Here are some of the latest health and medical news developments, compiled by the editors of HealthDay:
New Cholesterol Drug Approved by FDA
A new type of cholesterol-lowering drug that works differently than statins has been approved by the U.S. Food and Drug Administration.
Esperion Therapeutics Inc.’s Nexletol will provide an alternative for people who can’t tolerate or don’t fully respond to statins such as Lipitor and Crestor, the Associated Press reported.
Nexletol is a daily pill approved for people with a genetic predisposition for high cholesterol and for heart disease patients who need to further reduce their bad cholesterol. The drug is to be taken at the highest dose patients can tolerate and used in conjunction with a healthy diet, according to the FDA.
“This is a nice alternative” to statins, but statins will still be the first choice, Dr. Christie Ballantyne, Baylor College of Medicine’s cardiology chief, told the AP. He consults for Esperion and helped test Nexletol.
Author to Fight Journal’s Retraction of Study Linking Vaping With Heart Attack Risk
A journal’s retraction of a study linking electronic cigarettes with an increased risk of heart attack is being challenged by the author.
The U.S. government-funded study in the Journal of the American Heart Association concluded that vaping doubles the risk of heart attack, but it was retracted by the journal last week.
Questions about the study were raised after another researcher concluded that the majority of heart attacks occurred before people started to vape, USA Today reported.
Study author Stanton Glantz, a University of California, San Francisco, medical school professor, said he and co-author, Dharma Bhatta, told the journal that they dealt with that concern by limiting their data to heart attacks that occurred after 2007, when vaping began in the United States.
The journal asked them to verify their findings but the researchers said they were no longer able to access the data, USA Today reported.
“Given these issues, the editors are concerned that the study conclusion is unreliable,” the journal said when it retracted the study.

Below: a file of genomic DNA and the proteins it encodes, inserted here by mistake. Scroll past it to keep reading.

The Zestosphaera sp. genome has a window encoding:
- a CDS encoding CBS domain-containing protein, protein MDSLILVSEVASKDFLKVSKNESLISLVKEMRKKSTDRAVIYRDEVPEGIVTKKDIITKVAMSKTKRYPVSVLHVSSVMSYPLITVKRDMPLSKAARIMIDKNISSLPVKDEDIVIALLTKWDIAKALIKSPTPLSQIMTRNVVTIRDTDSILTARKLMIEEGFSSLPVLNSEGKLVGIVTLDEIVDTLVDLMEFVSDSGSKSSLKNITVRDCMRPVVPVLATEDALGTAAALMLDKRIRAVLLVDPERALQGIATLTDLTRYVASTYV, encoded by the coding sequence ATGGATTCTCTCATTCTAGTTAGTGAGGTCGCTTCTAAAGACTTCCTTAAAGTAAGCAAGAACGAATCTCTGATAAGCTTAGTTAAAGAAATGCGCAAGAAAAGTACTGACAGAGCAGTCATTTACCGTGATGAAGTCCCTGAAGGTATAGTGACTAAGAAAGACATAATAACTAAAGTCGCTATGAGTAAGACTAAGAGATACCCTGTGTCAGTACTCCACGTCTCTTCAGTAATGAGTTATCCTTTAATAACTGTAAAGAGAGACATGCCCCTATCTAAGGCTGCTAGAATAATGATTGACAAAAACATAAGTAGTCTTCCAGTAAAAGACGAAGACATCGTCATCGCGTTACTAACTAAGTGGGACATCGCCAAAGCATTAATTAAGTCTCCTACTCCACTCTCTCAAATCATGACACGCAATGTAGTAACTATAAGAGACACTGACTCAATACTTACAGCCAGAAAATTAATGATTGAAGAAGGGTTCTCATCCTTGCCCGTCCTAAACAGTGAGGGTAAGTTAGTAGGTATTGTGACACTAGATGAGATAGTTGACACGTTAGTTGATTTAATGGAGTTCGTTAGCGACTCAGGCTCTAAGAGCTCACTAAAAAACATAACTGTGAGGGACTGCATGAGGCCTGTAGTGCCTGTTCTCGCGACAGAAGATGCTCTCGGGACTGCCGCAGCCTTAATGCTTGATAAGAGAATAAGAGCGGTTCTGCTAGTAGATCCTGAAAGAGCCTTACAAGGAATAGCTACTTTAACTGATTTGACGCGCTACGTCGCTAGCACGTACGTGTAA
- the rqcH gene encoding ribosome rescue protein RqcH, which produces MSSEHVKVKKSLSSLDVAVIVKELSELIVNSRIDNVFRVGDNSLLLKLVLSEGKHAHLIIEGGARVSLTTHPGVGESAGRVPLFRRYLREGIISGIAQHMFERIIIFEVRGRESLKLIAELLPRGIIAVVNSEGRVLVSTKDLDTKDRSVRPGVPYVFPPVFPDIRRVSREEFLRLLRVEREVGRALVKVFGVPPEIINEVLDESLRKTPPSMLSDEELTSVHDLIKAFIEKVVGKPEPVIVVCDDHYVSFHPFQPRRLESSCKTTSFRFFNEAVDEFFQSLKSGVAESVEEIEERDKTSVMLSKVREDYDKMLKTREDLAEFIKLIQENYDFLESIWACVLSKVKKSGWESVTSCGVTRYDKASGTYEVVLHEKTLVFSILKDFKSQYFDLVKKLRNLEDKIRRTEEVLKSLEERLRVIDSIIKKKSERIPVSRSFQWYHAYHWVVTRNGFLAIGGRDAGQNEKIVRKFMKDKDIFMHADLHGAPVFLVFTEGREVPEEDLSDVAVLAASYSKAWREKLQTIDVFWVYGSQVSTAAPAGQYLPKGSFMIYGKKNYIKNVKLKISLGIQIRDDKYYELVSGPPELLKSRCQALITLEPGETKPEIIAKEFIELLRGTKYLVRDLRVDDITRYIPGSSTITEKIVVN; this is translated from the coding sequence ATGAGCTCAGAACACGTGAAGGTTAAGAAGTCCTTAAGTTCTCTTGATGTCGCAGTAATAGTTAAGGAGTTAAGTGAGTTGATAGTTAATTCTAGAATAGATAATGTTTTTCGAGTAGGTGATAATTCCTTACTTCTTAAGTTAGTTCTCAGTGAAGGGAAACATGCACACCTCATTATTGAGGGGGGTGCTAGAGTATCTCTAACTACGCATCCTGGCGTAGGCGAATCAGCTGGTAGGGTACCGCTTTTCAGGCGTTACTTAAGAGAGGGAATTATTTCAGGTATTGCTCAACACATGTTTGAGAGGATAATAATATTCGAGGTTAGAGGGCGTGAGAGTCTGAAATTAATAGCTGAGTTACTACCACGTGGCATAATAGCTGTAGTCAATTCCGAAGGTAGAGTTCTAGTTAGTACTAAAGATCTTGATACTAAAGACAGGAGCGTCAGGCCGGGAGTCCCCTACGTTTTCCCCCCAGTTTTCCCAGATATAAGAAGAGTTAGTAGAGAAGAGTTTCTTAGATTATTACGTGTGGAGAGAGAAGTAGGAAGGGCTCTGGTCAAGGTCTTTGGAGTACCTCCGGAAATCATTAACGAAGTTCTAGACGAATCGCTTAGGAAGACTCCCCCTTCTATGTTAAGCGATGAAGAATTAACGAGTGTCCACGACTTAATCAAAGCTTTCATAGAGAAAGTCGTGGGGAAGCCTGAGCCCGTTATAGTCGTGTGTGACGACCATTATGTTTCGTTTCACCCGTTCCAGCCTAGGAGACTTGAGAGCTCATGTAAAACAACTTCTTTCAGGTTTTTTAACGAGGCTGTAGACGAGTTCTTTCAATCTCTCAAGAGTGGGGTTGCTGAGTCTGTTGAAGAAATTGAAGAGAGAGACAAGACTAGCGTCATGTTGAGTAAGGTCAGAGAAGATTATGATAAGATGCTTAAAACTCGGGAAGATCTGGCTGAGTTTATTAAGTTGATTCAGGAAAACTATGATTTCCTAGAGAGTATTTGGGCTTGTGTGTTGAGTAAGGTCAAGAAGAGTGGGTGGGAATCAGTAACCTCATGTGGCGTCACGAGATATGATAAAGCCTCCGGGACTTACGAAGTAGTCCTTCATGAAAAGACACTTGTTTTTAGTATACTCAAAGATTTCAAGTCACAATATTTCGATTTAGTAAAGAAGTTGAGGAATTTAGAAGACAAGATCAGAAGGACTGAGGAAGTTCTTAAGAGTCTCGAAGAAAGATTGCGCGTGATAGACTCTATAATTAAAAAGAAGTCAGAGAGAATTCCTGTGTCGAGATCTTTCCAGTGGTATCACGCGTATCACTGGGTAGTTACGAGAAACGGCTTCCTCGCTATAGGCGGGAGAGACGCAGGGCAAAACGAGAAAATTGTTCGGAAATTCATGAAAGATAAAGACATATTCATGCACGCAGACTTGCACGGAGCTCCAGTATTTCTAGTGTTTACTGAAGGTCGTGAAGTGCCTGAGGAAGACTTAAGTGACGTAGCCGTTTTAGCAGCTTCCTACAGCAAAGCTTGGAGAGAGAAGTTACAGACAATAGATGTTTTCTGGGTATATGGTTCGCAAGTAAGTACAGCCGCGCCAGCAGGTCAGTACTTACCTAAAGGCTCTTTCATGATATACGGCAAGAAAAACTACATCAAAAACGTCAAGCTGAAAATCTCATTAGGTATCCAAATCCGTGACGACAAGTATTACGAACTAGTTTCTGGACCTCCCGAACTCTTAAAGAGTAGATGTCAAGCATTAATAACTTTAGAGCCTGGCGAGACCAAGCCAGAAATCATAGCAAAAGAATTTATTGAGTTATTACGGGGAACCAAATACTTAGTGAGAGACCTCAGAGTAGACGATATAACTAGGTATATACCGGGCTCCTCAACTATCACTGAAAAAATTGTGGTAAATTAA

In a blog post, Glantz accused the journal of caving “to pressure from e-cig interests” and not adhering to usual protocol when journal articles are questioned. He said he stands by the study and threatened to sue the journal, USA Today reported.
New York University professor David Abrams was among a group of 16 academics, scientists and public health experts who called for study’ retraction, and is now drafting letters to the U.S. National Institute’s of Health’s Office of Research Integrity and UCSF’s president asking them to investigate other Glantz research.
Glantz said that Abrams has links to the Phillip Morris Foundation for a Smokefree America and that some of the other academics who called for the study’s retraction have connections with the industry.
Abrams told USA Today that he offered free advice to the nonprofit foundation on reviewing grants on getting people to quit smoking, and that he and the other 15 experts who called for the study’s retraction are senior scientists who don’t receive any industry funding.
The National Institute of Health’s Office of Extramural Research said in a statement that it “does not confirm or discuss any reviews, whether they are being considered, planned, ongoing, or completed, regarding specific individual investigators supported by NIH.”
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